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Behind The Brand

The Invention Of Alphabet Is The Ultimate Larry Page Move

Once you get your head around it, Google's mind-bender of an announcement makes perfect sense.

[Photo: © Jeff Chiu/AP/Corbis]

When a coworker shared the news that Google was creating a new holding company called Alphabet and splitting off all its non-core activities from the Google brand, I reacted in the only rational way: I wondered for a nanosecond if it was a wonderfully wacky hoax. Then I checked the URL on Larry Page's blog post, in which he explained the rationale and announced that longtime Googler Sundar Pichai would become Google's CEO. It seemed to be legit.

And then it didn't take long at all before the news began to sound less like fantasy and more like exactly the sort of thing Larry Page would do.

It has long been obvious that what got Page excited wasn't sitting in meetings about incremental improvements to Google search, Gmail, or YouTube. Page, who cofounded Google with Sergey Brin in 1998, wants to boil new oceans, such as transportation, connectivity, and life itself. Many a doubter has asked how such efforts relate to Google's mission and primary operations in their classical form. Now Page—if he ever grants another interview—can reasonably respond: "They don't!"

Anyone who's been paying attention also knows that Page has been grooming Pichai to be Google's CEO. Creating Alphabet allows Page to give Pichai the job without pulling himself away from the parts of Google he's passionate about. And other hotshot executives—ones currently at Google, or yet to be hired—will presumably like Page's statement that Alphabet's big businesses will be run by their own CEOs, without much interference from Larry or Sergey.

Page could have pulled off much of this without introducing a new corporate moniker or turning Google into (my fingers still have trouble typing these words) a wholly owned subsidiary. But as he reminded us in his blog post, Google went public in 2004 with the declaration, "Google is not a conventional company. We do not intend to become one." It's in the company's nature to do deeply idiosyncratic things that sound at first blush like they might be a prank or a mistake.

In 2013, I interviewed Page for a Time magazine cover story. In one snippet of our conversation that didn't wind up in the article, he said he spent a lot of time making Google products and services work well together, and that in some ways it was easier to oversee disparate enterprises than ones that were closely related. Page told me:

You don’t want to have 25 different ways to share something or 18 different ways to have a photo of yourself, things like that. There’s some integration to do, which is difficult work. Making them work well and allowing us to innovate . . . that’s a conversation that can’t have infinite scale. I spend a lot of time doing that, my team spends a lot of time on that.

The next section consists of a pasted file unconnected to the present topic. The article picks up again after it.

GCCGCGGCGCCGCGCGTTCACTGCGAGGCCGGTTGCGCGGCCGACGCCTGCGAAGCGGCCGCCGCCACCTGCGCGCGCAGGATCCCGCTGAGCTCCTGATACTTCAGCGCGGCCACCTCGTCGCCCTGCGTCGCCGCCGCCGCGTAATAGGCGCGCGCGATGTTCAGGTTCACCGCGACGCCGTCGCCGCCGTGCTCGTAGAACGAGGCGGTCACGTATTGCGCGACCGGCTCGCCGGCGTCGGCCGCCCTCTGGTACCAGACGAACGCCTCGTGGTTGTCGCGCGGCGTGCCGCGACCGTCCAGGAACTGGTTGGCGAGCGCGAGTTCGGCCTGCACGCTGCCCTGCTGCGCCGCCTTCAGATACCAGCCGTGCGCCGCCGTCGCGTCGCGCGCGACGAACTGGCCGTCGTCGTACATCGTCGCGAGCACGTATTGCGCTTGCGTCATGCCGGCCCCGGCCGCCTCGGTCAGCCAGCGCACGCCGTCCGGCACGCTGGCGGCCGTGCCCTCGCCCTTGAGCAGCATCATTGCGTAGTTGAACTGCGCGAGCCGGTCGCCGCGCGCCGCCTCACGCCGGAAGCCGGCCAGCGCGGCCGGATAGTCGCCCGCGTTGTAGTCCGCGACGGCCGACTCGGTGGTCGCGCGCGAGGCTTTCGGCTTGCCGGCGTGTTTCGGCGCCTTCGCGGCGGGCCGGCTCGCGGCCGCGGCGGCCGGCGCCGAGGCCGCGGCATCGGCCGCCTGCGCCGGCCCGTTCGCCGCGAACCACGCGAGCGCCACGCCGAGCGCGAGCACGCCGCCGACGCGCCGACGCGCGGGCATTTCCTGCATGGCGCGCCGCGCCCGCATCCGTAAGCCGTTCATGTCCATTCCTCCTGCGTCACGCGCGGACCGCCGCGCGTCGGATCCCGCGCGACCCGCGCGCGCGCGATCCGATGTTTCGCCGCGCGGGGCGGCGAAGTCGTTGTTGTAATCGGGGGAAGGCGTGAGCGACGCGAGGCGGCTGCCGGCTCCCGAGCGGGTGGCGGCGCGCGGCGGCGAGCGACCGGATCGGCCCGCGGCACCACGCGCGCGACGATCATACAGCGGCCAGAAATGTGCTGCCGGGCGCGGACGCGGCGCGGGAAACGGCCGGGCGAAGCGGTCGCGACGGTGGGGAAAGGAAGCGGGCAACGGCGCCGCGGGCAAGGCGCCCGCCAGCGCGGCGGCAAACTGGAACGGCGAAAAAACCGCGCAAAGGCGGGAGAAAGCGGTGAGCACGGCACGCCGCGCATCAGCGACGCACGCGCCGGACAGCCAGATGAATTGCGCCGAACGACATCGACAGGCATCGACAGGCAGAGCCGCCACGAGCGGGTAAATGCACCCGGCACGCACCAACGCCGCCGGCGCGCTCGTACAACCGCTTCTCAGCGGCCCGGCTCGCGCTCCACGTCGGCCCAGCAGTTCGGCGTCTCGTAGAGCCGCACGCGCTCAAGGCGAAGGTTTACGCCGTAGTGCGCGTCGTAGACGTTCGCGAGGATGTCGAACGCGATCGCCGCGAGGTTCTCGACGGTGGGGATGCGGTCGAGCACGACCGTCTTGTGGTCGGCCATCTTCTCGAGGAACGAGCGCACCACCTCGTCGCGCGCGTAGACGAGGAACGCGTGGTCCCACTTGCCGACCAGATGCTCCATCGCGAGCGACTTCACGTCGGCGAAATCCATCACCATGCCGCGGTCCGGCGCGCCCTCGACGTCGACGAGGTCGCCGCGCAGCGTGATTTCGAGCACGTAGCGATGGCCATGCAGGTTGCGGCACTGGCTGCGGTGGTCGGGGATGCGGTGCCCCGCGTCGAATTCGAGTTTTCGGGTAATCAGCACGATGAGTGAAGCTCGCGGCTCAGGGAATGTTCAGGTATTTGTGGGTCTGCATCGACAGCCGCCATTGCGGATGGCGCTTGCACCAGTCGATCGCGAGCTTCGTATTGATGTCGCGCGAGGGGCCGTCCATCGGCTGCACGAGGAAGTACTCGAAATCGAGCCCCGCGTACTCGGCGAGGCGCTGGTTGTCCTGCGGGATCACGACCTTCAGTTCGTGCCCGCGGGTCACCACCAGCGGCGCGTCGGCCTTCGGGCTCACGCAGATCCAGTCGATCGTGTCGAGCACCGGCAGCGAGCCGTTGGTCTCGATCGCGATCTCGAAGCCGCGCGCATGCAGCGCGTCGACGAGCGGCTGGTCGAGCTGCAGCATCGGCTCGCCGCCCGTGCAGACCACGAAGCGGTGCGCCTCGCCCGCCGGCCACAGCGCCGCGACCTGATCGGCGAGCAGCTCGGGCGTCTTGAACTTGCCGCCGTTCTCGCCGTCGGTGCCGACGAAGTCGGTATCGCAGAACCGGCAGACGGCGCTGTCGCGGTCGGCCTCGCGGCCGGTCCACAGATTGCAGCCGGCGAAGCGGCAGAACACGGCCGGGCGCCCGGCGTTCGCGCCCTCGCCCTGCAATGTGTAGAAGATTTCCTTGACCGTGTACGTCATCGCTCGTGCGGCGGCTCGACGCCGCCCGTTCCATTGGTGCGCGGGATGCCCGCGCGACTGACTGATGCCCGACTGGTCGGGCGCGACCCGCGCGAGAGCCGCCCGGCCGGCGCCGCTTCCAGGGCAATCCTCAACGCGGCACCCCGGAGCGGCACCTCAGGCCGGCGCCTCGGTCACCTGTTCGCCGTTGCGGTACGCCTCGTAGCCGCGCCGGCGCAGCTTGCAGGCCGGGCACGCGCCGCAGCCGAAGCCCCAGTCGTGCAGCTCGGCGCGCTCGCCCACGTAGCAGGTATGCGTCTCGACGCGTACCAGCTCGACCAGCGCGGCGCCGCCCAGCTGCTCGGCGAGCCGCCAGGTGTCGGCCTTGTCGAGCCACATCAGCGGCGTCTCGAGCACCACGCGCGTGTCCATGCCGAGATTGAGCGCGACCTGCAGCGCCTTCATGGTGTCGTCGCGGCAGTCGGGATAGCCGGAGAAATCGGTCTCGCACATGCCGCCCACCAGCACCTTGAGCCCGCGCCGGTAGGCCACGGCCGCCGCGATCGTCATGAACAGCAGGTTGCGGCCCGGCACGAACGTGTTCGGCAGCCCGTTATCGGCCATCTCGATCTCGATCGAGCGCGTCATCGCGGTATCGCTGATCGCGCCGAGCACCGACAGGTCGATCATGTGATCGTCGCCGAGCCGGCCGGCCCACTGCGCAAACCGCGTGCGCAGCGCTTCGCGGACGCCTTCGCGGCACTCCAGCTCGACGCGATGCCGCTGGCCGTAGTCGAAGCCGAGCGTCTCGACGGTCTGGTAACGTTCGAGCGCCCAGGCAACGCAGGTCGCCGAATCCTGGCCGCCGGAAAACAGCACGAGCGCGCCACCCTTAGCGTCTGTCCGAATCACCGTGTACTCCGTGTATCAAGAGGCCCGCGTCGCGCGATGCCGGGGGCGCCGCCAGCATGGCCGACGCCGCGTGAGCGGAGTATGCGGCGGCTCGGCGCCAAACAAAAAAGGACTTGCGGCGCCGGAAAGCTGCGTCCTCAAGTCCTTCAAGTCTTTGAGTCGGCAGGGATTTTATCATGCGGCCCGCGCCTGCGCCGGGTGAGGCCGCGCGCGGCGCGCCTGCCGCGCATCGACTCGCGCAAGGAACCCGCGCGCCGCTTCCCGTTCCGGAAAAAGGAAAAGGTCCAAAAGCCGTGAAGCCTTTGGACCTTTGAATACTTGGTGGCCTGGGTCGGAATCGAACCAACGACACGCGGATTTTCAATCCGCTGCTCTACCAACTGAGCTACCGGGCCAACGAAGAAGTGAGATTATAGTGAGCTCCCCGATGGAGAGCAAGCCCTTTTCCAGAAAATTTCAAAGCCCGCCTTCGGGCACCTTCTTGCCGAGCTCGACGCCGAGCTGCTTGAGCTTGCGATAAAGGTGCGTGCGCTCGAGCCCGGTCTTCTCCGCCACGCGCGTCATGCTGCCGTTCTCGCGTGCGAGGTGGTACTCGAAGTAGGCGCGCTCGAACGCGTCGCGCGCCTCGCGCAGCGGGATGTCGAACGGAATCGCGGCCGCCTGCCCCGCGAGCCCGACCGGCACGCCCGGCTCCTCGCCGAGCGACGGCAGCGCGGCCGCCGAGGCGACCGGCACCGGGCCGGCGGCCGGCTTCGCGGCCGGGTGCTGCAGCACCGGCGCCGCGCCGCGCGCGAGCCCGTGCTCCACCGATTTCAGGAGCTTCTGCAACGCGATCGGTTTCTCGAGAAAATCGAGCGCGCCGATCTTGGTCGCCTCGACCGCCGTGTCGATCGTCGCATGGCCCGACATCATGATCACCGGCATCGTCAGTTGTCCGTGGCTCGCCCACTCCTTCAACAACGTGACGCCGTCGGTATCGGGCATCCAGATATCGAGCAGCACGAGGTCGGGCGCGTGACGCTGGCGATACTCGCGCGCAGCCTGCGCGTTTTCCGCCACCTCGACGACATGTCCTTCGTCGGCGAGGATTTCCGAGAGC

On the other hand, I think there’s things we do that don’t require a lot of integration currently. Project Loon [Google’s project to deliver broadband by balloon] doesn’t require a lot of integration right now. The key thing is to have the right mix of projects, and to think about, "Maybe I can take on more projects."

It’s kind of counterintuitive, but maybe you can actually do more projects that are less related to each other. Normally in a business, you think about, "What’s the adjacent thing that I can do?" because that’s where you must have experts.

According to Business Insider's Jillian D'Onfro, Page has been contemplating the move he announced today for years, which means that it isn't surprising that what he was saying almost two years ago is perfectly in sync with the corporate restructuring announced today.

How much effect will the invention of Alphabet have on Google's businesses? It's too early to say, and it's possible that the bottom line will be subtle rather than epoch shifting. For one thing, Page has never acted like he felt that Google was pigeonholed by the prior arrangement. (If there are projects that he's dolefully rejected for being too grandiose or insufficiently related to the organization of information, I'd love to know what they were.)

In the age of Alphabet, Page will still run a publicly traded company involved in a dizzying array of activities—many of which, though admirably audacious, don't make money and may or may not ever amount to anything. Page will still face skepticism from investors and others who think that he is running an outfit that is trying to do too much and isn't appropriately focused on the cash cow at its core. Adversaries ranging from persnickety government agencies to other tech behemoths will be no more likely to give Page's company the benefit of the doubt. It's just that this company won't be called Google.

I don't expect human beings not employed by Google to divide up Google and Alphabet's operations into neat mental buckets. The Google brand is among the most resonant ones on the planet, and Page says that Alphabet won't even be a consumer brand. A few years from now, people will surely be talking about "Google's self-driving cars," even if they theoretically have nothing to do with Google.

And when Larry Page does the kind of things that Larry Page does, nobody's going to describe his behavior as "Alphabet-y." Whatever the name of the company he runs, he will continue to define what it means to be Google-y.

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